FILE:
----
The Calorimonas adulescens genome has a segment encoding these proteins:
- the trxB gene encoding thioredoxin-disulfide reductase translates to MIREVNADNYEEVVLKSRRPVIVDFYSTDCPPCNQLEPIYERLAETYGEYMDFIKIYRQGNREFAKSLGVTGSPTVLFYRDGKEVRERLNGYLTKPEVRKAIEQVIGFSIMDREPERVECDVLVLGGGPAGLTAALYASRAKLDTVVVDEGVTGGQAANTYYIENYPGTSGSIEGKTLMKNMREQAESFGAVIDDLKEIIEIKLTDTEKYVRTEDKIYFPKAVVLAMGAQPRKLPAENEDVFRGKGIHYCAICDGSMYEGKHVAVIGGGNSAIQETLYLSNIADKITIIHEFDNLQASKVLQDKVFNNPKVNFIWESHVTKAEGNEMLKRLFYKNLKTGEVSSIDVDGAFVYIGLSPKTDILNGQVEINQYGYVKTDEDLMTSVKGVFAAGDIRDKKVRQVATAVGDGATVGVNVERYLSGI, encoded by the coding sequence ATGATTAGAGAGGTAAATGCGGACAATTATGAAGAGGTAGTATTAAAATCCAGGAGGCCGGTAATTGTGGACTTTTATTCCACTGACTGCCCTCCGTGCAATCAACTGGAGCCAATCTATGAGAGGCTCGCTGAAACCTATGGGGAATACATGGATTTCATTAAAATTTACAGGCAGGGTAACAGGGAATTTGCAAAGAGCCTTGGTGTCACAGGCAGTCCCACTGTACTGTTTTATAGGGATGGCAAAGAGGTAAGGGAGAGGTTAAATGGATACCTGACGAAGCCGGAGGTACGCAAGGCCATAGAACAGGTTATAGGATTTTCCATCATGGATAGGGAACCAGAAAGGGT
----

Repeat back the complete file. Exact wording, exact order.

The Calorimonas adulescens genome has a segment encoding these proteins:
- the trxB gene encoding thioredoxin-disulfide reductase translates to MIREVNADNYEEVVLKSRRPVIVDFYSTDCPPCNQLEPIYERLAETYGEYMDFIKIYRQGNREFAKSLGVTGSPTVLFYRDGKEVRERLNGYLTKPEVRKAIEQVIGFSIMDREPERVECDVLVLGGGPAGLTAALYASRAKLDTVVVDEGVTGGQAANTYYIENYPGTSGSIEGKTLMKNMREQAESFGAVIDDLKEIIEIKLTDTEKYVRTEDKIYFPKAVVLAMGAQPRKLPAENEDVFRGKGIHYCAICDGSMYEGKHVAVIGGGNSAIQETLYLSNIADKITIIHEFDNLQASKVLQDKVFNNPKVNFIWESHVTKAEGNEMLKRLFYKNLKTGEVSSIDVDGAFVYIGLSPKTDILNGQVEINQYGYVKTDEDLMTSVKGVFAAGDIRDKKVRQVATAVGDGATVGVNVERYLSGI, encoded by the coding sequence ATGATTAGAGAGGTAAATGCGGACAATTATGAAGAGGTAGTATTAAAATCCAGGAGGCCGGTAATTGTGGACTTTTATTCCACTGACTGCCCTCCGTGCAATCAACTGGAGCCAATCTATGAGAGGCTCGCTGAAACCTATGGGGAATACATGGATTTCATTAAAATTTACAGGCAGGGTAACAGGGAATTTGCAAAGAGCCTTGGTGTCACAGGCAGTCCCACTGTACTGTTTTATAGGGATGGCAAAGAGGTAAGGGAGAGGTTAAATGGATACCTGACGAAGCCGGAGGTACGCAAGGCCATAGAACAGGTTATAGGATTTTCCATCATGGATAGGGAACCAGAAAGGGT